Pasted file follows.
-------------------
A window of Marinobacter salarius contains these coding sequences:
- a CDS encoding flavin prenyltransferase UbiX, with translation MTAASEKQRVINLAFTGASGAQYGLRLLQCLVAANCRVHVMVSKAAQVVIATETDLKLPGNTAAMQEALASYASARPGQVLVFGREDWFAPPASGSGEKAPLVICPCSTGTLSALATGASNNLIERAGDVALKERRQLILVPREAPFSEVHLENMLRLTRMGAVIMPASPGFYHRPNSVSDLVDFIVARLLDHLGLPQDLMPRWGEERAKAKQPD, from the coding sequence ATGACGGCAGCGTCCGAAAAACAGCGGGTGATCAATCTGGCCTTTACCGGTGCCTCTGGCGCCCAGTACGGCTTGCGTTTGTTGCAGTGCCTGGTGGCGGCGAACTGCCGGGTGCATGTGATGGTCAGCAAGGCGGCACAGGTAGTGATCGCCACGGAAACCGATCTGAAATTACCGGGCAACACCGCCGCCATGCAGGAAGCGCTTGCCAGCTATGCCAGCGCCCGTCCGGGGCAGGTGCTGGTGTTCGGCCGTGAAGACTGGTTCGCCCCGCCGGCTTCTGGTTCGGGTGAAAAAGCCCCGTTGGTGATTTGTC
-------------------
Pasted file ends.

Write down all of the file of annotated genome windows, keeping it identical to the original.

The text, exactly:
A window of Marinobacter salarius contains these coding sequences:
- a CDS encoding flavin prenyltransferase UbiX, with translation MTAASEKQRVINLAFTGASGAQYGLRLLQCLVAANCRVHVMVSKAAQVVIATETDLKLPGNTAAMQEALASYASARPGQVLVFGREDWFAPPASGSGEKAPLVICPCSTGTLSALATGASNNLIERAGDVALKERRQLILVPREAPFSEVHLENMLRLTRMGAVIMPASPGFYHRPNSVSDLVDFIVARLLDHLGLPQDLMPRWGEERAKAKQPD, from the coding sequence ATGACGGCAGCGTCCGAAAAACAGCGGGTGATCAATCTGGCCTTTACCGGTGCCTCTGGCGCCCAGTACGGCTTGCGTTTGTTGCAGTGCCTGGTGGCGGCGAACTGCCGGGTGCATGTGATGGTCAGCAAGGCGGCACAGGTAGTGATCGCCACGGAAACCGATCTGAAATTACCGGGCAACACCGCCGCCATGCAGGAAGCGCTTGCCAGCTATGCCAGCGCCCGTCCGGGGCAGGTGCTGGTGTTCGGCCGTGAAGACTGGTTCGCCCCGCCGGCTTCTGGTTCGGGTGAAAAAGCCCCGTTGGTGATTTGTC